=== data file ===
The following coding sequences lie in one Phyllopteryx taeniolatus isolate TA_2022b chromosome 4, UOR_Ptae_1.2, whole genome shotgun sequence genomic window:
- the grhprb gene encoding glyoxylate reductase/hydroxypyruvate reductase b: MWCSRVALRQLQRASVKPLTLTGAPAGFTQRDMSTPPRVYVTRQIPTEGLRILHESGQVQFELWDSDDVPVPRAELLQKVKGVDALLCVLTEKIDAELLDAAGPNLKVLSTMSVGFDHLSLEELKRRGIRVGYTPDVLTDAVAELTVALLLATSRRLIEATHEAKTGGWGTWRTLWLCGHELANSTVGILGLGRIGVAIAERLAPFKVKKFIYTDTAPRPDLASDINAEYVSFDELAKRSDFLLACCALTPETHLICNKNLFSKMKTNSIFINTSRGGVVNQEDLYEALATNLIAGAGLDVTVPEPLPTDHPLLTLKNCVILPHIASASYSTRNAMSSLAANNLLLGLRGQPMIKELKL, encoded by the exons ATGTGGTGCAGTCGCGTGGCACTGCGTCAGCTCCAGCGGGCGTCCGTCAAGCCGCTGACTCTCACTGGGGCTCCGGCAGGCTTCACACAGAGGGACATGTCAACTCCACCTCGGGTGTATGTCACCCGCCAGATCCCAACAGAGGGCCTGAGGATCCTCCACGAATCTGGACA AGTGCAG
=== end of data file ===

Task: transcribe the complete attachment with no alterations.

The following coding sequences lie in one Phyllopteryx taeniolatus isolate TA_2022b chromosome 4, UOR_Ptae_1.2, whole genome shotgun sequence genomic window:
- the grhprb gene encoding glyoxylate reductase/hydroxypyruvate reductase b: MWCSRVALRQLQRASVKPLTLTGAPAGFTQRDMSTPPRVYVTRQIPTEGLRILHESGQVQFELWDSDDVPVPRAELLQKVKGVDALLCVLTEKIDAELLDAAGPNLKVLSTMSVGFDHLSLEELKRRGIRVGYTPDVLTDAVAELTVALLLATSRRLIEATHEAKTGGWGTWRTLWLCGHELANSTVGILGLGRIGVAIAERLAPFKVKKFIYTDTAPRPDLASDINAEYVSFDELAKRSDFLLACCALTPETHLICNKNLFSKMKTNSIFINTSRGGVVNQEDLYEALATNLIAGAGLDVTVPEPLPTDHPLLTLKNCVILPHIASASYSTRNAMSSLAANNLLLGLRGQPMIKELKL, encoded by the exons ATGTGGTGCAGTCGCGTGGCACTGCGTCAGCTCCAGCGGGCGTCCGTCAAGCCGCTGACTCTCACTGGGGCTCCGGCAGGCTTCACACAGAGGGACATGTCAACTCCACCTCGGGTGTATGTCACCCGCCAGATCCCAACAGAGGGCCTGAGGATCCTCCACGAATCTGGACA AGTGCAG